Planning a sequence of learning
In moving to remote teaching, the temptation is to try to recreate what you would do when you are face to face in the classroom by delivering a lesson online. However, in many cases, particularly for primary pupils, live ‘synchronous’ online lessons are not appropriate for a number of reasons. Similarly, online learning that requires pupils to actively use computers or other devices to complete learning tasks, is not practical due to device availability, capacity to learn independently using online tools and safeguarding concerns. Indeed, many online platforms prohibit users under the age of 13 or require parental supervision as part of their terms of service.
In this course we will be focusing on ‘asynchronous’ approaches to teaching for home learning. This means teachers and pupils do not have to be online in the same place at the same time. Whilst we will refer to the use of online technologies, particularly for the ‘teaching’ component of home learning, the emphasis will be on activities that pupils can undertake either with a parent/carer online or more independently, offline.
This means that in any planning for learning at home, we need to consider the resources and content required, and what the role and actions of the teacher, the pupil and the parent/carer will be in learning activities.
A framework for home learning
The Education Endowment Foundation has put together a framework for home learning approaches, which support pupils in thinking about how they learn. This five-step structure mirrors what we would expect to do in the classroom over a series of lessons to develop pupils’ metacognition and self-directed learning. The process includes ensuring prior-learning is built upon and reflecting on what they have learnt:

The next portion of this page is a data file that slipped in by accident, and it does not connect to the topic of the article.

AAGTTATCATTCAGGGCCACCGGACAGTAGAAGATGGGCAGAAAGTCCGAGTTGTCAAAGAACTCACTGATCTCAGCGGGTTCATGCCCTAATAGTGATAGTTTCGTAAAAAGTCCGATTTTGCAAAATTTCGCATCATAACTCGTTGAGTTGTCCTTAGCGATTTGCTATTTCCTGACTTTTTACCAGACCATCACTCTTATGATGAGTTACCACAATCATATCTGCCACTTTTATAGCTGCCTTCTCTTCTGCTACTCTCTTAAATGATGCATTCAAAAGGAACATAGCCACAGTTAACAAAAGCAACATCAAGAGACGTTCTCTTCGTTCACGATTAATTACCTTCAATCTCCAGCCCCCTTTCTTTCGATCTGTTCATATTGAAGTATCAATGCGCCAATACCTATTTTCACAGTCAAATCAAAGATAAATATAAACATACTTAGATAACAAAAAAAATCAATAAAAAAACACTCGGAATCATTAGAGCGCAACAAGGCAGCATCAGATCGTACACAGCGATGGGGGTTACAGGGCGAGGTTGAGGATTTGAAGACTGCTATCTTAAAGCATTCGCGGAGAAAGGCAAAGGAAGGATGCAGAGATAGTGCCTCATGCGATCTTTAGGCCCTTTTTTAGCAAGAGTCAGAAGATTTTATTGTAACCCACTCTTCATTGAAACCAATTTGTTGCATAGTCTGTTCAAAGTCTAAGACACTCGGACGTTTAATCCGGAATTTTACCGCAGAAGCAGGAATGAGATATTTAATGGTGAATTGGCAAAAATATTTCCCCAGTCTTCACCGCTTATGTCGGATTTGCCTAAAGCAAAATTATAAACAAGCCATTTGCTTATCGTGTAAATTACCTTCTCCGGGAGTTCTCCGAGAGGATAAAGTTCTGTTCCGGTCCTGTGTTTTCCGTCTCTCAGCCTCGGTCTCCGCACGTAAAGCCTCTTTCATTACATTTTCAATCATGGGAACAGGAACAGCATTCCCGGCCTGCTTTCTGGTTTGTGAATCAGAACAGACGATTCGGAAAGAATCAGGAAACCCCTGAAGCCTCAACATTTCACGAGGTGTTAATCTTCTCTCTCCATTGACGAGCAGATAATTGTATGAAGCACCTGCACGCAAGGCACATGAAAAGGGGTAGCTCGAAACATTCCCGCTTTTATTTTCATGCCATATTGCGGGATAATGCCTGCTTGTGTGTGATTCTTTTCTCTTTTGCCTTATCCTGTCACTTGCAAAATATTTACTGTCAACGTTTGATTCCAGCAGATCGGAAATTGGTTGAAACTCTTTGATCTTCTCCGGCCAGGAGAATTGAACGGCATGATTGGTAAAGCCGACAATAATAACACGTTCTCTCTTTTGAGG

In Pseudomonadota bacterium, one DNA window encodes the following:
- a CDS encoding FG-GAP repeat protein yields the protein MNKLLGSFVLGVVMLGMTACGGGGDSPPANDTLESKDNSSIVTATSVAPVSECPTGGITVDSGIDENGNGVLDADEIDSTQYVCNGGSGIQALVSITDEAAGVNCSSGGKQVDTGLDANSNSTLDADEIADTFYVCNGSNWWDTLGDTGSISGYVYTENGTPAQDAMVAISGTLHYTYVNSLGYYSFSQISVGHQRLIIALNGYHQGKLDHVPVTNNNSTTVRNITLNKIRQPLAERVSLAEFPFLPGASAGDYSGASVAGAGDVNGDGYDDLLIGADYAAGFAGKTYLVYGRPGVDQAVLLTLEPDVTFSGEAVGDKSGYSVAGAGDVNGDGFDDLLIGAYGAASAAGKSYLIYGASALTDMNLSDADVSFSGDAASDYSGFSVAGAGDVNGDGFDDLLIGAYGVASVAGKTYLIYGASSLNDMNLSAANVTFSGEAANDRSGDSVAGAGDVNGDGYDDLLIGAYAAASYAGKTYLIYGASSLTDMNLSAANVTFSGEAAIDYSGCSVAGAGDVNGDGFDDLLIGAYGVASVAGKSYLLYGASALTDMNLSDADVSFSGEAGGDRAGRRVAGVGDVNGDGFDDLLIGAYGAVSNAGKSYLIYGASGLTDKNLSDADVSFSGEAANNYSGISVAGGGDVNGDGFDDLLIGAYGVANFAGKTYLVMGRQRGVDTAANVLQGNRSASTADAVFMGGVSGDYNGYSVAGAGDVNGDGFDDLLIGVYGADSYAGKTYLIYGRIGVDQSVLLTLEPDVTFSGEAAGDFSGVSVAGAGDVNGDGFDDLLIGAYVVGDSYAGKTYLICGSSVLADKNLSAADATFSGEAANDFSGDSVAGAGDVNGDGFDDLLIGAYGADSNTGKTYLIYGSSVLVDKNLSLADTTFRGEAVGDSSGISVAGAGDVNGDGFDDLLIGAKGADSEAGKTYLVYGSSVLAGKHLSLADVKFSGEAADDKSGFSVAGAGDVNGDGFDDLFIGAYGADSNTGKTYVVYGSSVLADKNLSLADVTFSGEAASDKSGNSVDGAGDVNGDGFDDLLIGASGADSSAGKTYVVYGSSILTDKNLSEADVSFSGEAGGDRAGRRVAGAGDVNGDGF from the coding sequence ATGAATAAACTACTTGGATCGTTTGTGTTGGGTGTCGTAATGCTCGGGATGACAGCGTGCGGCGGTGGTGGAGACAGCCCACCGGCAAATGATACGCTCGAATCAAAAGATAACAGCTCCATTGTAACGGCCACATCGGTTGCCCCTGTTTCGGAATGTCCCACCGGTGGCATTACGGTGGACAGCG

- Activate - Prompting pupils to think about what they have learnt previously, that will help them with their next steps.
- Explain - Explicitly teaching strategies to pupils and helping them decide when to use them.
- Practise - Pupils practising strategies and skills repeatedly, to develop independence.
- Reflect - Pupils reflecting on what they have learnt after they have completed a piece of work.
- Review - Revisiting previous learning after a gap.
What you should not have to do is recreate new activities and remote lesson plans from scratch. Many of the existing sequences of learning you have can be tweaked, refocused or simplified for home learning. The crucial difference, as we will see in the next step, will be how activities within a sequence of learning are conveyed to parents and pupils with clear instructions, to enable those activities to be undertaken.
Take a look at the framework above. Think about the age group of the pupils you work with. How relevant do you think this framework is to supporting science learning for your pupils? Where might parents or carers be most needed to support learning through this framework?
© National STEM Learning Centre